HUMS 620
Nonfiction Narratives: Research, Field Work, and Writing

Lisa Jarnot                   

Course Description

A course for teachers and writers, this course focuses on variations of research projects from the genre of true crime novels to case studies to memoirs to documentary projects to epic poetry with historical themes.

Readings will include excerpts of Truman Capote's In Cold Blood, Maggie Nelson's Jane: A Murder, Michel Foucault's I Pierre Riviere...; Kate Bornstein's Gender Outlaw, Ezra Pound's Cantos and shorter in-class hand-outs.

In addition to classroom discussions and exercises regarding research tools (the internet, library sources, interviews, and various forms of field work), each class member will choose a topic of interest to research during the course. Specific attention will be given to methods of organizing research materials, transformations of raw materials into narrative structures, and multi-genre possibilities for the non-fiction narrative from hypertext to film to poetry.

Course Schedule
Non-fiction and the self: an entrance to research.Read Kate Bornstein’s Gender Outlaw
July 17

Introduction: Why research? Why history? Why narrative? An overview of the goals for the course.

July 18

Discussion of research methods (via Ed Sanders’ “Investigative Poetics”) and hand-out/discussion of excerpts of Rebecca Solnit’s Wanderlust: A history of walking and W. G. Sebald’s The Rings of Saturn. 

July 19

Library visit: how to get the most out of your online and print resources, and brainstorming: chosing a topic to study.  Intersections of the personal, political, historical.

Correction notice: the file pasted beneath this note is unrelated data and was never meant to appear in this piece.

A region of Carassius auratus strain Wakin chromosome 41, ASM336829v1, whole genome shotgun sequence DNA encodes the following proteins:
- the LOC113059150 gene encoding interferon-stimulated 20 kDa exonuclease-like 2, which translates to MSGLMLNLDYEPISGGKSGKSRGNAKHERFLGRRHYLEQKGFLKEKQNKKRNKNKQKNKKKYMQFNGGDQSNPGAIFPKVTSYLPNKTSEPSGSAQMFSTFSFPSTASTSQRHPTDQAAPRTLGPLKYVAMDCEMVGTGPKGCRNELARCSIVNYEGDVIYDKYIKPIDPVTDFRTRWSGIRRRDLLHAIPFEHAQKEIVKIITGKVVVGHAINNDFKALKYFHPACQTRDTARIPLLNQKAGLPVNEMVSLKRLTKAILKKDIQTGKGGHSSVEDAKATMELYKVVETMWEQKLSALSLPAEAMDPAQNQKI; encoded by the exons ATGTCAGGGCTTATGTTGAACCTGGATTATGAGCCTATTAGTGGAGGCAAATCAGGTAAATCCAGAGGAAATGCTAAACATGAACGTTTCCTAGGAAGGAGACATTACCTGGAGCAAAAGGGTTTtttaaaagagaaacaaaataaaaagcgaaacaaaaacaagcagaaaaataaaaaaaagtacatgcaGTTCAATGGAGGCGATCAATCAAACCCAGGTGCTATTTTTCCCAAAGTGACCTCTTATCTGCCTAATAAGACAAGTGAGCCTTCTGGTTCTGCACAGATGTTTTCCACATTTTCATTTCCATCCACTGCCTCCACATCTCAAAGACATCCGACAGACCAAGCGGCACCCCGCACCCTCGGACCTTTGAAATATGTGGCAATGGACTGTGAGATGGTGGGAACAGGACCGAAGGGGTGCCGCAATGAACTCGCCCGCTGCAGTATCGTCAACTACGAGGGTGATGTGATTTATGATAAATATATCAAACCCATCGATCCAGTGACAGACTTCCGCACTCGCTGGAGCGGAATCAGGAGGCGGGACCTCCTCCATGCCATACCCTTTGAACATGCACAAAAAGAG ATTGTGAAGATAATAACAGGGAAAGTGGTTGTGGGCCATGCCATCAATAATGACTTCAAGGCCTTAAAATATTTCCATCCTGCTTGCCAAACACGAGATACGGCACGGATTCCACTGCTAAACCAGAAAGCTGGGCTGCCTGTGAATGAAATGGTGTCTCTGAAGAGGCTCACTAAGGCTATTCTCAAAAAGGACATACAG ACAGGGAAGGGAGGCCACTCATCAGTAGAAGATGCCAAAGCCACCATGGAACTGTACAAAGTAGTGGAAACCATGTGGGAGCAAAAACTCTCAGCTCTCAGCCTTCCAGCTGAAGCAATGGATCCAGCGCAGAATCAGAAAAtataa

July 20 View documentary film: The Times of Harvey Milk. Discuss Bornstein. Continue discussion of research methods: oral histories and interviews. Weekend reading: Smithsonian online collection of Oral Histories.
Non-fiction and records of history: Read Capote's In Cold Blood
July 24

Discussion of Capote and access to public records: newspapers, genealogy banks, archives.

July 25 Cross-genre forms: Poetry and records of history: Ezra Pound's Cantos, Charles Reznikoff's Testimony, Juliana Spahr's Response, and Maggie Nelson's Jane.
July 26 Transcript of interview due. Writing day: the one hour research project: creating text quickly and with accuracy.  
July 27

Outline of research project due.  Discussion: documenting sources: MLA style and beyond.

Non-fiction as sociological study. Read Michel Foucault’s I, Pierre Riviere…
July 31 Rough draft of project due. Group work: looking at rough drafts and workshopping them in teams and in the larger group.
August 1 Fine-tuning. Bringing other information into the weave: the cultural, political, historical. How does your research fit into a larger pattern of research?
August 2

Read excerpt of Freud, view PBS documentary:  Kip Kinkel: The Killer at Thurston High.  Discuss Foucault.

August 3

Final projects due, recap of class, notes on further resources, venues for publishing your work.